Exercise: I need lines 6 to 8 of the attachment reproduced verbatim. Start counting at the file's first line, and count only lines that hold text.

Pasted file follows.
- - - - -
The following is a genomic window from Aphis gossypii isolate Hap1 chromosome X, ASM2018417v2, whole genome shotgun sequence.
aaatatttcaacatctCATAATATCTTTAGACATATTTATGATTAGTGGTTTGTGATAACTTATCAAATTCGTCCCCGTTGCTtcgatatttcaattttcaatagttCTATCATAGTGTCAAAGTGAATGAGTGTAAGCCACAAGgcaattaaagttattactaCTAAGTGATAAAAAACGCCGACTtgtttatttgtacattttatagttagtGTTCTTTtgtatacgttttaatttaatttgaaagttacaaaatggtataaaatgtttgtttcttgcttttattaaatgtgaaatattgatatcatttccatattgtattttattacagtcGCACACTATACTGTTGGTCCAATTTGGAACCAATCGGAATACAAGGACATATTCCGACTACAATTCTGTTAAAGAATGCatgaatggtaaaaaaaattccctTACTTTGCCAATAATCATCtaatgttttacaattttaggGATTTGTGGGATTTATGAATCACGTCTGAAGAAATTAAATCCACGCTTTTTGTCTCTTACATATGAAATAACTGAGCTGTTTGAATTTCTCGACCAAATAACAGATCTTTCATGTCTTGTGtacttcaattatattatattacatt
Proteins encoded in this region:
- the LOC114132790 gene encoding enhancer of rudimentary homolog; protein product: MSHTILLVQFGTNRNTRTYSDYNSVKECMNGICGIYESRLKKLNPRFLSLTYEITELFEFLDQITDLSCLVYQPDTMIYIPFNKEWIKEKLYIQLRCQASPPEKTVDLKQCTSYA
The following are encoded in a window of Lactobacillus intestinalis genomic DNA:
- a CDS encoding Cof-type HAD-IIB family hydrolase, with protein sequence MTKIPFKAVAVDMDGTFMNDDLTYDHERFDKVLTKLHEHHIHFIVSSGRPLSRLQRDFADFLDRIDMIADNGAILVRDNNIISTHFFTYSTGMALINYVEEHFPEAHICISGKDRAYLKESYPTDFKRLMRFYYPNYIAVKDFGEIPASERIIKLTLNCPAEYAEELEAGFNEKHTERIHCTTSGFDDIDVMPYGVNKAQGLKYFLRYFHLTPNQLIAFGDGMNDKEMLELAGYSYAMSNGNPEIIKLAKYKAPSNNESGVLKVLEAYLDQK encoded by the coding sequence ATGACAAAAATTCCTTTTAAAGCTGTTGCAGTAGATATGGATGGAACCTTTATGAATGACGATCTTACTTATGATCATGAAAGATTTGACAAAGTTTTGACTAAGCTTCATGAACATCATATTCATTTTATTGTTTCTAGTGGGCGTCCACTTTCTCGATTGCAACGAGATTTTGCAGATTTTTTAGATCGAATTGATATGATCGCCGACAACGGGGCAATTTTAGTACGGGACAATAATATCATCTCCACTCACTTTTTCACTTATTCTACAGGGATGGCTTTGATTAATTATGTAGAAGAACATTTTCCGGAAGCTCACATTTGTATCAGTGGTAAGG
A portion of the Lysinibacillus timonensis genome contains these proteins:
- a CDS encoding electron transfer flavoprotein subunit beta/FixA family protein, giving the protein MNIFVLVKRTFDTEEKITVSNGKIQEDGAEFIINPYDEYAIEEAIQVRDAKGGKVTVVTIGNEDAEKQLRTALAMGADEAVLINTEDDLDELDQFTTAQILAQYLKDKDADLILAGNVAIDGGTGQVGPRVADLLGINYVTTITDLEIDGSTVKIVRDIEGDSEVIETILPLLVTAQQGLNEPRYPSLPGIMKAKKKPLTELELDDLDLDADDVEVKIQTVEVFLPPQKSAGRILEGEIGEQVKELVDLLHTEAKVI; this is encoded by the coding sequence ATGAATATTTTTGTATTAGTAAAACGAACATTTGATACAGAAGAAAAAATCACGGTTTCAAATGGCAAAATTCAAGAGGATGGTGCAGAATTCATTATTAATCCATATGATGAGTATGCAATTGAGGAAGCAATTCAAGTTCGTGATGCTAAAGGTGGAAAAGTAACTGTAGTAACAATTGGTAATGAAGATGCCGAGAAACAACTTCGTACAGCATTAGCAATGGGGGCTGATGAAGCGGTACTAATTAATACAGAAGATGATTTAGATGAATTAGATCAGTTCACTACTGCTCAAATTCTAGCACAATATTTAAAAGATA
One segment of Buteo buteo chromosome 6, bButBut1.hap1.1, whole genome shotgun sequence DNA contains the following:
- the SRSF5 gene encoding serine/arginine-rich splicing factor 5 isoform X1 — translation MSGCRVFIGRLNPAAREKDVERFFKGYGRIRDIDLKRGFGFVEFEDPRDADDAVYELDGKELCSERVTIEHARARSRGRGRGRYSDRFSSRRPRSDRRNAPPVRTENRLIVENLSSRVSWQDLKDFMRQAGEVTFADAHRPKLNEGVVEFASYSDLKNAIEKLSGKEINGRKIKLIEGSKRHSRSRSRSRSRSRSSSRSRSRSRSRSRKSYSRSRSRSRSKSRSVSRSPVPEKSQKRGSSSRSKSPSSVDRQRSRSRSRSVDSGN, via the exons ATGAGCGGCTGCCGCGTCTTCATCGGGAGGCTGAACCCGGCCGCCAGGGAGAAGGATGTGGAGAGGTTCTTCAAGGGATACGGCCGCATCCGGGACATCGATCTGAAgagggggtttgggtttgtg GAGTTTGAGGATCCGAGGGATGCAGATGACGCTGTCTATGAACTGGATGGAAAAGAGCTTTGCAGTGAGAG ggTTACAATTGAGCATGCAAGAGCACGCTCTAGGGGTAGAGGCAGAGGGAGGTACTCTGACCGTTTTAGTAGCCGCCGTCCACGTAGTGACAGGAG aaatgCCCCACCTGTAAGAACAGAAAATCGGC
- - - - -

- a CDS encoding Cof-type HAD-IIB family hydrolase, with protein sequence MTKIPFKAVAVDMDGTFMNDDLTYDHERFDKVLTKLHEHHIHFIVSSGRPLSRLQRDFADFLDRIDMIADNGAILVRDNNIISTHFFTYSTGMALINYVEEHFPEAHICISGKDRAYLKESYPTDFKRLMRFYYPNYIAVKDFGEIPASERIIKLTLNCPAEYAEELEAGFNEKHTERIHCTTSGFDDIDVMPYGVNKAQGLKYFLRYFHLTPNQLIAFGDGMNDKEMLELAGYSYAMSNGNPEIIKLAKYKAPSNNESGVLKVLEAYLDQK encoded by the coding sequence ATGACAAAAATTCCTTTTAAAGCTGTTGCAGTAGATATGGATGGAACCTTTATGAATGACGATCTTACTTATGATCATGAAAGATTTGACAAAGTTTTGACTAAGCTTCATGAACATCATATTCATTTTATTGTTTCTAGTGGGCGTCCACTTTCTCGATTGCAACGAGATTTTGCAGATTTTTTAGATCGAATTGATATGATCGCCGACAACGGGGCAATTTTAGTACGGGACAATAATATCATCTCCACTCACTTTTTCACTTATTCTACAGGGATGGCTTTGATTAATTATGTAGAAGAACATTTTCCGGAAGCTCACATTTGTATCAGTGGTAAGG
A portion of the Lysinibacillus timonensis genome contains these proteins:
- a CDS encoding electron transfer flavoprotein subunit beta/FixA family protein, giving the protein MNIFVLVKRTFDTEEKITVSNGKIQEDGAEFIINPYDEYAIEEAIQVRDAKGGKVTVVTIGNEDAEKQLRTALAMGADEAVLINTEDDLDELDQFTTAQILAQYLKDKDADLILAGNVAIDGGTGQVGPRVADLLGINYVTTITDLEIDGSTVKIVRDIEGDSEVIETILPLLVTAQQGLNEPRYPSLPGIMKAKKKPLTELELDDLDLDADDVEVKIQTVEVFLPPQKSAGRILEGEIGEQVKELVDLLHTEAKVI; this is encoded by the coding sequence ATGAATATTTTTGTATTAGTAAAACGAACATTTGATACAGAAGAAAAAATCACGGTTTCAAATGGCAAAATTCAAGAGGATGGTGCAGAATTCATTATTAATCCATATGATGAGTATGCAATTGAGGAAGCAATTCAAGTTCGTGATGCTAAAGGTGGAAAAGTAACTGTAGTAACAATTGGTAATGAAGATGCCGAGAAACAACTTCGTACAGCATTAGCAATGGGGGCTGATGAAGCGGTACTAATTAATACAGAAGATGATTTAGATGAATTAGATCAGTTCACTACTGCTCAAATTCTAGCACAATATTTAAAAGATA